Vauxhall's Contribution to Jubilee Year
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nURING the war period the works of L./ Vauxhall Motors, Ltd., at Luton were sealed from the public gaze. Here, and at other factories which it parented, were being made highly specialized war products in their thousands, not only vehicles, but the famous Churchill tank to the total of over 5,600. also venturi tubes for rockets, small armour-piercing shells and Jerricans by the million.
The company's showrooms were blacked-out and used as additional office space, an overflow canteen, and even a branch post office. Now all this has been cleared, and a most interesting exhibition, which forms part of the company's contribution to the Jubilee year of the motor industry, has been staged there.
On the ground floor are vehicles, whilst above the visitor is taken around a marked-out route, every foot of which, at each side, is devoted to models, illustrations, specimens of parts, special testing rigs, and jigs, each section being in the charge of an expert and the whole artistically decorated and arranged. We shall devote more space next week to the actual exhibits. A representative of the Minister of Supply, Mr. Woodburn, said that in the history of the industry the Vauxhall Co. bolds an honoured place. In one form or another, it has been in existence for nearly 90 years, whilst its first motor vehicle was built in 1903. It came to Luton in 1905, and now the factory occupies an area of 130 acres, including 60 of covered factory space, and it directly employs no fewer than 11,000 people. The company was the largest producer in this country of W.D. trucks, having built 250,000 during the war years.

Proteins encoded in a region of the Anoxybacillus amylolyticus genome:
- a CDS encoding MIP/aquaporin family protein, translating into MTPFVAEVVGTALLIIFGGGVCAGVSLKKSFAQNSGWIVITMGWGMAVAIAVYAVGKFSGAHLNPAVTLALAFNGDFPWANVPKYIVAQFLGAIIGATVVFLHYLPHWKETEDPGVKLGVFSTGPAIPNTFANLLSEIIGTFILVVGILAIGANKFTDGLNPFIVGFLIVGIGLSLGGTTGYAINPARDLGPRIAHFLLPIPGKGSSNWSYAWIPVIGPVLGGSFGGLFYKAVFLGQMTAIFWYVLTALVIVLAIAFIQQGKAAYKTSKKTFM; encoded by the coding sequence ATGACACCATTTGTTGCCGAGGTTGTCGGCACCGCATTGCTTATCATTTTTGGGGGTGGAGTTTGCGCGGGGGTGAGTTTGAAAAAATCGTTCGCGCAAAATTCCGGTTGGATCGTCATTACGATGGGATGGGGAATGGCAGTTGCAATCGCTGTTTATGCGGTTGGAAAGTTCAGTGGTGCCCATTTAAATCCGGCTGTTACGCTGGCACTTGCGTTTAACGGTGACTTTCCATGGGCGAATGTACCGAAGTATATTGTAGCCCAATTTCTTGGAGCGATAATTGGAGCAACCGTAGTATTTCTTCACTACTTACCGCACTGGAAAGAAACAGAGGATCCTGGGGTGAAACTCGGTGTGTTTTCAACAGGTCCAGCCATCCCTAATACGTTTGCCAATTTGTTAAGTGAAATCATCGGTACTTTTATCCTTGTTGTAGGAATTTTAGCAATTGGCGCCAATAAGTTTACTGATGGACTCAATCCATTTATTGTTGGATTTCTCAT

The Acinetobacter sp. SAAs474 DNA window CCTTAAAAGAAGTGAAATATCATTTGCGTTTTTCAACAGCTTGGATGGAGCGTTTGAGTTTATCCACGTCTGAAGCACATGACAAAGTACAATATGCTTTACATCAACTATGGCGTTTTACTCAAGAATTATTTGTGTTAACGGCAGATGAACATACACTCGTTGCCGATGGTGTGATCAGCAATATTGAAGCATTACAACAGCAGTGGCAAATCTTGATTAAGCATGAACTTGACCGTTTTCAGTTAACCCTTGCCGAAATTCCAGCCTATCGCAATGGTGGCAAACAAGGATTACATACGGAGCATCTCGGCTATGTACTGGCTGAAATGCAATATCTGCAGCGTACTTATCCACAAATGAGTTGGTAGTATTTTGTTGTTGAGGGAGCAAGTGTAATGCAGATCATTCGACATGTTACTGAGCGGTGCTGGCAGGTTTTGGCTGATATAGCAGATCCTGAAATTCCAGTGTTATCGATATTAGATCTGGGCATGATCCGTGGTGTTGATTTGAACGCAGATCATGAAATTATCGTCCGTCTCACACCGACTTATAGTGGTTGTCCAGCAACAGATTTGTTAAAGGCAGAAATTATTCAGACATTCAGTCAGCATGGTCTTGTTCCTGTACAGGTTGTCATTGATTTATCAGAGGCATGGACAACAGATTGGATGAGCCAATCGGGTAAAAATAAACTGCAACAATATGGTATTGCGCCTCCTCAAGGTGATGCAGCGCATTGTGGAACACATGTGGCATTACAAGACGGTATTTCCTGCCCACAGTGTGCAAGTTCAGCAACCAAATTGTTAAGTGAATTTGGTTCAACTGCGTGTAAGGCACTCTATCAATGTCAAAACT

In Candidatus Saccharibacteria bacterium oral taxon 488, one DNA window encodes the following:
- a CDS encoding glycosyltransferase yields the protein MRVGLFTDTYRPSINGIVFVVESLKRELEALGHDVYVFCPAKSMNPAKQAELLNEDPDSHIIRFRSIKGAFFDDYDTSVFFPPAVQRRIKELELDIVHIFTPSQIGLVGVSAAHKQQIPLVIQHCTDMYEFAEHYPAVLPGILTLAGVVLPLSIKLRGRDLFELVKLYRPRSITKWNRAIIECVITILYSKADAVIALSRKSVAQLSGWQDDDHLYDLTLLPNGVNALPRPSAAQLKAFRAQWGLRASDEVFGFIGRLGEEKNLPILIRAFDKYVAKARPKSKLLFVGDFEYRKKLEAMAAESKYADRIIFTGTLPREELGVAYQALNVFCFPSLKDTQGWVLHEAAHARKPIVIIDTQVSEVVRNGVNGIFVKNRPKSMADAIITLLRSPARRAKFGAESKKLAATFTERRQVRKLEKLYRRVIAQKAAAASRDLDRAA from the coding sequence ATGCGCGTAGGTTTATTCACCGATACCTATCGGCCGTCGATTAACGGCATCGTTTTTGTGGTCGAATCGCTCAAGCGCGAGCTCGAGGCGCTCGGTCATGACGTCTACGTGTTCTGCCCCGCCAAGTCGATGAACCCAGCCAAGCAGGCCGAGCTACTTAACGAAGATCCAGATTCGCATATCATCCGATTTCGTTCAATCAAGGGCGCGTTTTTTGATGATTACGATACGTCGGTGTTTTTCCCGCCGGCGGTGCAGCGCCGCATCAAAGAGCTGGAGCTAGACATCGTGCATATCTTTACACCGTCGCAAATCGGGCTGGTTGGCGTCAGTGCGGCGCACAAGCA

In the task of raising the standard of living of the ordinary people, the motor industry can, and should, play an important part, continued Mr. Woodburn. This can be achieved by massproduction and concentration on a few models. Effort along these two lines reduces costs and, consequently, prices. to the minimum. It is the Government's policy to encourage technical research and development by individual concerns, said Mr. Woodburn, and the Vauxhall concern is doing a great deal in these directions.
Mr. Woodburn followed the lead of his Minister in expressing the view that only hard work and additional production could improve living conditions. He added that if all the money earned or received by people with £2,000 a year or more were to be distributed amongst the workers, it would amount to very little each; it would represent only about Is. per day.
In the absence of Sir Charles Bartlett, the reply was made by Mr. A. W. Laskey, assistant managing director. He mentioned that this was Vauxhall': 43rd anniversary as a manufacturer of motor vehicles. To-day, be said, the company's products were available to fifty-fold more users than in the past, whilst the employees, working much shorter hours and .five days a week, took home far fatter wage packets.
Workers and management had mutually cultivated a team spirit, which, he believed, was the company's finest asset. With this spirit, backed. he trusted, by an enlightened altitude towards motor-vehicle taxation on the part of the Government, the company would show greater advancements.